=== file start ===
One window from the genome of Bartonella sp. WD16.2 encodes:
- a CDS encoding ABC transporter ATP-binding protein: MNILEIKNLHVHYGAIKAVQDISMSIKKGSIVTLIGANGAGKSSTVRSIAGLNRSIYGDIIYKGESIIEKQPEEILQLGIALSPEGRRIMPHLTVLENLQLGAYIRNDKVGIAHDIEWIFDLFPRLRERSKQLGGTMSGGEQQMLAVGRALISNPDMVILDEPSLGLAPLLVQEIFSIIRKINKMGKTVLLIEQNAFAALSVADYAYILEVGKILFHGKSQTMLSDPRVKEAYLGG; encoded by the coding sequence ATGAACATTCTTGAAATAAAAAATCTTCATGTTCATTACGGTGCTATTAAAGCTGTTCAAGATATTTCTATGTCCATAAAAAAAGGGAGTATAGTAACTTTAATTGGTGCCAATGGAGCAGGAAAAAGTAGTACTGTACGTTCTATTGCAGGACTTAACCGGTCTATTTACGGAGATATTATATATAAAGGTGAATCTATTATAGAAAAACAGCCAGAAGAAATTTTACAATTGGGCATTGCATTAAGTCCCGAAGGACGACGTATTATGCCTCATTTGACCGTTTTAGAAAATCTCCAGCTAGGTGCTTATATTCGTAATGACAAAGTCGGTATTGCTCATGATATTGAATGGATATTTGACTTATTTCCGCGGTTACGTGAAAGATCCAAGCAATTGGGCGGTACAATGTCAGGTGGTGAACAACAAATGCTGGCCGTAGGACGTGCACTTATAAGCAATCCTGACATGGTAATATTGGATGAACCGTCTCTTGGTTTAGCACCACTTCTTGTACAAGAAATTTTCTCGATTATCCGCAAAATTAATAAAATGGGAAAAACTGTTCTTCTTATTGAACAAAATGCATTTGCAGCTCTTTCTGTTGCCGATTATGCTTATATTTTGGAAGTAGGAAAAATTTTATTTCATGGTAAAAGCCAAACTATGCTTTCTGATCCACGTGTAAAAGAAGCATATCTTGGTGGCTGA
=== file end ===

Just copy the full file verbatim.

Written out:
One window from the genome of Bartonella sp. WD16.2 encodes:
- a CDS encoding ABC transporter ATP-binding protein: MNILEIKNLHVHYGAIKAVQDISMSIKKGSIVTLIGANGAGKSSTVRSIAGLNRSIYGDIIYKGESIIEKQPEEILQLGIALSPEGRRIMPHLTVLENLQLGAYIRNDKVGIAHDIEWIFDLFPRLRERSKQLGGTMSGGEQQMLAVGRALISNPDMVILDEPSLGLAPLLVQEIFSIIRKINKMGKTVLLIEQNAFAALSVADYAYILEVGKILFHGKSQTMLSDPRVKEAYLGG; encoded by the coding sequence ATGAACATTCTTGAAATAAAAAATCTTCATGTTCATTACGGTGCTATTAAAGCTGTTCAAGATATTTCTATGTCCATAAAAAAAGGGAGTATAGTAACTTTAATTGGTGCCAATGGAGCAGGAAAAAGTAGTACTGTACGTTCTATTGCAGGACTTAACCGGTCTATTTACGGAGATATTATATATAAAGGTGAATCTATTATAGAAAAACAGCCAGAAGAAATTTTACAATTGGGCATTGCATTAAGTCCCGAAGGACGACGTATTATGCCTCATTTGACCGTTTTAGAAAATCTCCAGCTAGGTGCTTATATTCGTAATGACAAAGTCGGTATTGCTCATGATATTGAATGGATATTTGACTTATTTCCGCGGTTACGTGAAAGATCCAAGCAATTGGGCGGTACAATGTCAGGTGGTGAACAACAAATGCTGGCCGTAGGACGTGCACTTATAAGCAATCCTGACATGGTAATATTGGATGAACCGTCTCTTGGTTTAGCACCACTTCTTGTACAAGAAATTTTCTCGATTATCCGCAAAATTAATAAAATGGGAAAAACTGTTCTTCTTATTGAACAAAATGCATTTGCAGCTCTTTCTGTTGCCGATTATGCTTATATTTTGGAAGTAGGAAAAATTTTATTTCATGGTAAAAGCCAAACTATGCTTTCTGATCCACGTGTAAAAGAAGCATATCTTGGTGGCTGA